Great insights Chris. You got me thinking. Thanks so much for adding to the discussion.

  9. Since, then, you have been raised with Christ, set your hearts on things above, where Christ is, seated at the right hand of God. 2 Set your minds on things above, not on earthly things. 3 For you died, and your life is now hidden with Christ in God. 4 When Christ, who is your[a] life, appears, then you also will appear with him in glory. Colossians 3:1-4

    When I read your post (loved it, by the way), all I could think was, “your life is now hidden with Christ in God.” I want myself to be hidden!

    1. Julie, that is the perfect verse! Yes, I too want to be hidden in Christ. I always picture an eclipse when I read that verse–God eclipse me so that He can shine. Thanks for sharing and adding to the conversation.

  10. I’ve changed a ton in some ways since knowing God and I have a lot of work to do in other areas. You’re so right…I don’t want to be “who I am.” I want to be who God is making me because that’s a better me than I could ever be on my own. Wonderful post, Nicole.

  11. This is one of the best posts I’ve ever read. I totally agree, it’s becoming perfectly fine to use the excuse “I’m just being myself” to justify any action. It took me over a year into being a Christian to realize how me “being myself” is not going to benefit me at all. The only time my life works is when I’m praying/striving to be more like Christ. Truly the only good part about me is that God lives in me!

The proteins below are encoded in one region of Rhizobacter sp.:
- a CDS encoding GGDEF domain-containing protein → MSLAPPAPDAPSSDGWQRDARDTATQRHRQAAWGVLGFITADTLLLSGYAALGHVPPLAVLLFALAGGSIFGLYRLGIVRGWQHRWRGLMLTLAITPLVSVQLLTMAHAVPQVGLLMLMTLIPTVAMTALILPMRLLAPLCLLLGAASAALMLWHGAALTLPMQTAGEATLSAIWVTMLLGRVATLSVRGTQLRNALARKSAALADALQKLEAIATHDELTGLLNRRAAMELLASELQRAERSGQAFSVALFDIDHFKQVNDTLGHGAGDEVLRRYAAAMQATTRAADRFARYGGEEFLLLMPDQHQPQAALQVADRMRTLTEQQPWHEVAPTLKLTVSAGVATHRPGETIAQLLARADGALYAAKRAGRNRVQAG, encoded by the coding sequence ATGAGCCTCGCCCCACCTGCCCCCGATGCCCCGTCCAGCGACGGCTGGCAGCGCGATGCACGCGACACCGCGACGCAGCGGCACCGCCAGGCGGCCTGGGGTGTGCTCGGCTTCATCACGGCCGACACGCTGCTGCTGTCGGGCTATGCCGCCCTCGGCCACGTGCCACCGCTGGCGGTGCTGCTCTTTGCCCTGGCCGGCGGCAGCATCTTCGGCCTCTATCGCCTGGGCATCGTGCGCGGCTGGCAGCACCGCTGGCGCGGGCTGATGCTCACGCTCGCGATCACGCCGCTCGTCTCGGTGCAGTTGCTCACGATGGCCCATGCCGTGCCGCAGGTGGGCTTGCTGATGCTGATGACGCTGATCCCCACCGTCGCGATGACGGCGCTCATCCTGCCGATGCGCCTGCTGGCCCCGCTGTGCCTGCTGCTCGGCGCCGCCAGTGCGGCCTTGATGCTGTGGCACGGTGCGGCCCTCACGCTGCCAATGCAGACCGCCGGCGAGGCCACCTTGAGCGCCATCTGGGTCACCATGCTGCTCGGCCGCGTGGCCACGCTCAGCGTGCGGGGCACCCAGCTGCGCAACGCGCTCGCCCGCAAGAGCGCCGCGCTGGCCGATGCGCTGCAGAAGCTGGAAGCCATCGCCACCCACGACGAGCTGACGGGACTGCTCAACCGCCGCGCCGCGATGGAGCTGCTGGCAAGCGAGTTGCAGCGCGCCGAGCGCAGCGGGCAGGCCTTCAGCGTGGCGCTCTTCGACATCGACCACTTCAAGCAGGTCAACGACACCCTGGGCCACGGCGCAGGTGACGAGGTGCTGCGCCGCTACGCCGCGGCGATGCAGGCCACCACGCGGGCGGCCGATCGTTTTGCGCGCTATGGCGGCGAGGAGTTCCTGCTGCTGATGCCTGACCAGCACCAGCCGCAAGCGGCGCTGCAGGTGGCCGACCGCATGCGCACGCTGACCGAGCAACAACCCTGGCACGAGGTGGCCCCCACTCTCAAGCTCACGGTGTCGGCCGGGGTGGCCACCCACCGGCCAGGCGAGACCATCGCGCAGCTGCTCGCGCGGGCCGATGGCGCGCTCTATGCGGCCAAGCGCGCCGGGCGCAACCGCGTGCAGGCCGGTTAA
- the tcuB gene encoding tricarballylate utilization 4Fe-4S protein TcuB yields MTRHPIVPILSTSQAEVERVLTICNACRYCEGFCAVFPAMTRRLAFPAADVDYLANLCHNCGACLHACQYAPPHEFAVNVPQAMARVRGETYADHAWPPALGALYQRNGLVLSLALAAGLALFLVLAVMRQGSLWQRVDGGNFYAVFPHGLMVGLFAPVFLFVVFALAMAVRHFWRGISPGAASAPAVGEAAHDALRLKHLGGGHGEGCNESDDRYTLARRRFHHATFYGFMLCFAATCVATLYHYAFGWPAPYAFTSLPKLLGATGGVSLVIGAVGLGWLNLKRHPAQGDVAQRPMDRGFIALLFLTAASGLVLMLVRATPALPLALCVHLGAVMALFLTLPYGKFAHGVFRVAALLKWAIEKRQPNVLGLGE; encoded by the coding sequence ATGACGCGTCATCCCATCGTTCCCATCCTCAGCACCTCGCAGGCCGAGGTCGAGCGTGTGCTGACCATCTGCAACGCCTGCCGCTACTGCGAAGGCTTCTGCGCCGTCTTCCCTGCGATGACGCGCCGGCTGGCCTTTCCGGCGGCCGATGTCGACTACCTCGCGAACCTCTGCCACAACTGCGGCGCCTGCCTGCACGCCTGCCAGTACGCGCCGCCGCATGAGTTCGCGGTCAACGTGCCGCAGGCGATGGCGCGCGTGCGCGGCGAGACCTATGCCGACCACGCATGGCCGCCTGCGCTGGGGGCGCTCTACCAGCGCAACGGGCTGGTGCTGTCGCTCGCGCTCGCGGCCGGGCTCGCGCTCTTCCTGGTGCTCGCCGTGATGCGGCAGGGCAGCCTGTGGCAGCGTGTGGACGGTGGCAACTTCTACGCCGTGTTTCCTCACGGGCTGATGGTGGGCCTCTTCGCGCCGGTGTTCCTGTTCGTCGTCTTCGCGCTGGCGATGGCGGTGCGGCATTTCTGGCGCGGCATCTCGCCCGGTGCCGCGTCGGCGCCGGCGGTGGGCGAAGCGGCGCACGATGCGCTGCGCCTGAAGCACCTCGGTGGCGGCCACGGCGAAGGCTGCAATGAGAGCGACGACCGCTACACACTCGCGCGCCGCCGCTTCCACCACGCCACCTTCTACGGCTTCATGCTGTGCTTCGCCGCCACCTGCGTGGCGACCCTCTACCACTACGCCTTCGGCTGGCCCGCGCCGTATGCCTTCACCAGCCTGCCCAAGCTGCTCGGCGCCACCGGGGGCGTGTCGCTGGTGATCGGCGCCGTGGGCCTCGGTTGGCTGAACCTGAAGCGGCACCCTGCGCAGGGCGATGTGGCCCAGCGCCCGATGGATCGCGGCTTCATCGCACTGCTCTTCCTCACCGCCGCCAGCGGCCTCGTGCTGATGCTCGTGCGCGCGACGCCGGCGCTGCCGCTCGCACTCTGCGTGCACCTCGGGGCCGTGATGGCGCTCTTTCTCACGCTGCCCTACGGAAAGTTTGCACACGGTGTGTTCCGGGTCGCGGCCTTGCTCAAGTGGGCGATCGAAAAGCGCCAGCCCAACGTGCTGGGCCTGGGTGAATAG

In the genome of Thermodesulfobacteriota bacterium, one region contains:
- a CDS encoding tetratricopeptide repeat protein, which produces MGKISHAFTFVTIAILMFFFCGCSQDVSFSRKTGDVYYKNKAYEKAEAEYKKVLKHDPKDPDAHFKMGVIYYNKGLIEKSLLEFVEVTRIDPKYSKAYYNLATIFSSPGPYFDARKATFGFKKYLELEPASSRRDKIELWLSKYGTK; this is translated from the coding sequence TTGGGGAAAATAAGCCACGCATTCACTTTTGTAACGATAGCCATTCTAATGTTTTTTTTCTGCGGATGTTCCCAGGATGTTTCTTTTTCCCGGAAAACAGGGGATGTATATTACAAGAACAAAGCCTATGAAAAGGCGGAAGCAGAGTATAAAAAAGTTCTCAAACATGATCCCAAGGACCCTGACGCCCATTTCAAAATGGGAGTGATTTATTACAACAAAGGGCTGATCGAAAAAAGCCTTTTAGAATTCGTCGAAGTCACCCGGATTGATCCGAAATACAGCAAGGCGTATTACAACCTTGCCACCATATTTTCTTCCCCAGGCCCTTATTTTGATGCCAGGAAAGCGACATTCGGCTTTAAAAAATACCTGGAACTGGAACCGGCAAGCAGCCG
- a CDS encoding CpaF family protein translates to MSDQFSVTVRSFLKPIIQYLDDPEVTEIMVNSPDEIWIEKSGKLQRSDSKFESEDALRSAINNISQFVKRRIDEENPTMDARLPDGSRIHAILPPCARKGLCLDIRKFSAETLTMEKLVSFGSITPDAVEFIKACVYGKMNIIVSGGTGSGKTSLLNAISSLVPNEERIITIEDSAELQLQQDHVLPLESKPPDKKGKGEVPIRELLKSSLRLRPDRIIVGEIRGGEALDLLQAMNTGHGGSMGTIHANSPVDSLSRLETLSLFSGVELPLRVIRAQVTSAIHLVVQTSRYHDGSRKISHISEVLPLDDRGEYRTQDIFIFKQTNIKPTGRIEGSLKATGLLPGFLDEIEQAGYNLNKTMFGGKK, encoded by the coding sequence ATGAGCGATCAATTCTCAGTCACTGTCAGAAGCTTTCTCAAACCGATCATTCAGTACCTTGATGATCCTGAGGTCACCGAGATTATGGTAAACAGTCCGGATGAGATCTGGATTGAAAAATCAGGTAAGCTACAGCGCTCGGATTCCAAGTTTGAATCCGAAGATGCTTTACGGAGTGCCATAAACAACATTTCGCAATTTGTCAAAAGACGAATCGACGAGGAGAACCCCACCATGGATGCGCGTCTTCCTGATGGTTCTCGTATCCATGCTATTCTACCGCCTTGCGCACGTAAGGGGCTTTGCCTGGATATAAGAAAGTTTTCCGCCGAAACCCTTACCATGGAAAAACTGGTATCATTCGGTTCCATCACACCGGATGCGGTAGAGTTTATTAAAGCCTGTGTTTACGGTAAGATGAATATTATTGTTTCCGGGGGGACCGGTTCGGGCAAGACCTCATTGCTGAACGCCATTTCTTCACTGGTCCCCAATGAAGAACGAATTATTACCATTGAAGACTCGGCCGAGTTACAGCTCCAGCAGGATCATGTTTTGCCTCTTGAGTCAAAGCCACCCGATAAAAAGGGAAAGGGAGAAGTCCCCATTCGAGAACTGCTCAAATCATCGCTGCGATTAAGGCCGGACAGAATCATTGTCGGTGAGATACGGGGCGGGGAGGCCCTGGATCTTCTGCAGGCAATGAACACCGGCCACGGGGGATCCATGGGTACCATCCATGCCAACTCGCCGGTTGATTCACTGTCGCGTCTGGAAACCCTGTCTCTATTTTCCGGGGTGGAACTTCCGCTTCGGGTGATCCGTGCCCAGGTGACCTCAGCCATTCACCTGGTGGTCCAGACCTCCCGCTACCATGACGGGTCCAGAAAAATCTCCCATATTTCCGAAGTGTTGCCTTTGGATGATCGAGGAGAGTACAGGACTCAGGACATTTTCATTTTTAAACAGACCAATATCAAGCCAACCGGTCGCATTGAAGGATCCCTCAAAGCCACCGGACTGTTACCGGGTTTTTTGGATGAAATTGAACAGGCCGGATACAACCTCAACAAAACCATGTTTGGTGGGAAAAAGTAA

12. I think that the whole “Stewart Smiley/SNL” gosh darnit I’m good enough self esteem from the 80’s and 90’s morphed into this “Be yourself” of today. In an effort to build each others self esteem we became plastic. The “Be Yourself” mantra, I think came as a cry for authenticity. However I think of late we revel in our genuine-ness so that we have made it a demi-god of its own. Now, we must share every gory detail or go make some gory details to share before we are deemed “Real.”

    Being yourself at all costs is the antithesis to Jesus. He was able to be Himself no matter what because He was TRUTH. We are not.

    You punctuated this point by saying “I don’t want to be myself. I want to be like Him.”

  13. “No, He doesn’t tell me I suck and He would never say that, but He does gently and lovingly point out my not-so-swell spots. My pride. My lack of self-worth. My anger. My laziness.”

    I am on the autism spectrum so I have communication issues. If you don’t mind will you elaborate on what you are trying to state here because I do not understand or follow your train of thought?

    How is it possible for one to have pride and to lack self worth? I thought if one was excessively prideful then this person had excessive self-worth. If I am wrong will you please explain?

  14. I like this one, just being ourselves can be dangerous. I used to pride myself on being myself and being real but the only thing I was really being was a douche. I was mean, judgmental, arrogant and sometimes liked using my intelligence to cut people down just because I could. I was angry and alone because my behavior burned people out and pushed them away. However, since Christ coming into my life He has shown me how not awesome I am but how awesome I could be by letting him live through me. I am now more humble, more loving, a little more patient, more kind and things that used to bother me don’t as much. YAY to Jesus being awesome :)